Target site resistance

ACCase (FOP, DIM and DEN) and ALS (e.g. sulfonylurea) target site resistance have both been confirmed in ryegrass, but at present this resistance is much less frequent compared to black-grass.

Ryegrass Resistance Map_v2

The scale of the problem

Although herbicide resistance is currently less of an issue in ryegrass compared to black-grass, there is no room for complacency because ryegrass species globally have shown cross-resistance to 10 different herbicide modes of action in at least 11 countries – more than for any other weed.

As the table below indicates, resistance can impact the efficacy of most of the main herbicide modes of action, with the severity and incidence of resistance varying depending on the mode of action.
0239_ADAMA_Scale of Problem Chart
Green = not recorded
Light Amber = low incidence or less severe
Dark Amber = high incidence and / or poor control with that ai
Red = Common and / or control failure with that ai

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In order to reduce the risk of further resistance delveoping, and to protect the efficacy of existing herbicides, growers should use a combination of active ingredients with different modes of action: these should be deployed in a programme that stacks products in a sequenced approach beginning at the pre-emergence timing. For more information about which actives to use and when, please subscribe to our in-season updates.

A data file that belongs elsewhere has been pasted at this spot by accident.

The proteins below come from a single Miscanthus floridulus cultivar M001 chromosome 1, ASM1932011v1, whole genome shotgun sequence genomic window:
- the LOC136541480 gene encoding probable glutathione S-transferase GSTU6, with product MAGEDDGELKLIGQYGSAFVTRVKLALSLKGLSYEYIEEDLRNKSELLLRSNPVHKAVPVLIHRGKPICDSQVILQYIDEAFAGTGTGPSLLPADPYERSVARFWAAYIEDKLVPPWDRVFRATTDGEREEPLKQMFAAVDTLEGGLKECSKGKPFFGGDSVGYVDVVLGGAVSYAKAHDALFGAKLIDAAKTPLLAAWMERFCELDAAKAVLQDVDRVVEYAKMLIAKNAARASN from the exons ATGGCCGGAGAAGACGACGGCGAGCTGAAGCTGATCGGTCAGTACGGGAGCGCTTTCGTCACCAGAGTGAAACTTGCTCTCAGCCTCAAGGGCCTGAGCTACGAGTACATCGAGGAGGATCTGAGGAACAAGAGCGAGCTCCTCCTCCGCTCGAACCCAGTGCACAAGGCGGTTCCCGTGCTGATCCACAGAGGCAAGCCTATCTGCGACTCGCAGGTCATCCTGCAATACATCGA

Cultural control

In addition to the use of a robust programme of well-timed, accurately applied, target-specific herbicides, cultural controls are also essential in the fight against ryegrass.

As with all weeds, machinery hygiene is key to preventing the spread of seeds: all cultivation and seeding equipment should be thoroughly cleaned to reduce the movement of weed seeds between fields.

The creation of stale seedbeds, delaying drilling and using spring-sown crops will all help to reduce the weed burden as over 90% of Italian ryegrass germinates between October and December.

Increasing the cereal crop seeding rate will effectively increase competition for light and nutrients, thereby enabling the crop to thrive at the expense of the ryegrass population.

ADAMA’s Ryegrass herbicides